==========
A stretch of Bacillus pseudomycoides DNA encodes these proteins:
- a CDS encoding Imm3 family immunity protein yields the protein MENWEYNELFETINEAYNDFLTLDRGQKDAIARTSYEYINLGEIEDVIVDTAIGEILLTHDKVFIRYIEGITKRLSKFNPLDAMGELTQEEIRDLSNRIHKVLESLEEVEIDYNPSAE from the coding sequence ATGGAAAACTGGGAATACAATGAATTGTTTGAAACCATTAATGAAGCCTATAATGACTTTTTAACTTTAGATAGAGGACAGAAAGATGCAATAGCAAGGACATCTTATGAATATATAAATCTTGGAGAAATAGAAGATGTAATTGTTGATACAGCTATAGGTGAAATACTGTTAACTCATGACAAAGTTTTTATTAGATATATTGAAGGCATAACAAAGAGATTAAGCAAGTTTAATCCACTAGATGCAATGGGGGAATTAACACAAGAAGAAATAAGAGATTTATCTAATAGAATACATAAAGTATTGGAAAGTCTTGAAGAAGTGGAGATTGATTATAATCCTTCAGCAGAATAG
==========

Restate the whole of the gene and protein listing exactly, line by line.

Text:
A stretch of Bacillus pseudomycoides DNA encodes these proteins:
- a CDS encoding Imm3 family immunity protein yields the protein MENWEYNELFETINEAYNDFLTLDRGQKDAIARTSYEYINLGEIEDVIVDTAIGEILLTHDKVFIRYIEGITKRLSKFNPLDAMGELTQEEIRDLSNRIHKVLESLEEVEIDYNPSAE from the coding sequence ATGGAAAACTGGGAATACAATGAATTGTTTGAAACCATTAATGAAGCCTATAATGACTTTTTAACTTTAGATAGAGGACAGAAAGATGCAATAGCAAGGACATCTTATGAATATATAAATCTTGGAGAAATAGAAGATGTAATTGTTGATACAGCTATAGGTGAAATACTGTTAACTCATGACAAAGTTTTTATTAGATATATTGAAGGCATAACAAAGAGATTAAGCAAGTTTAATCCACTAGATGCAATGGGGGAATTAACACAAGAAGAAATAAGAGATTTATCTAATAGAATACATAAAGTATTGGAAAGTCTTGAAGAAGTGGAGATTGATTATAATCCTTCAGCAGAATAG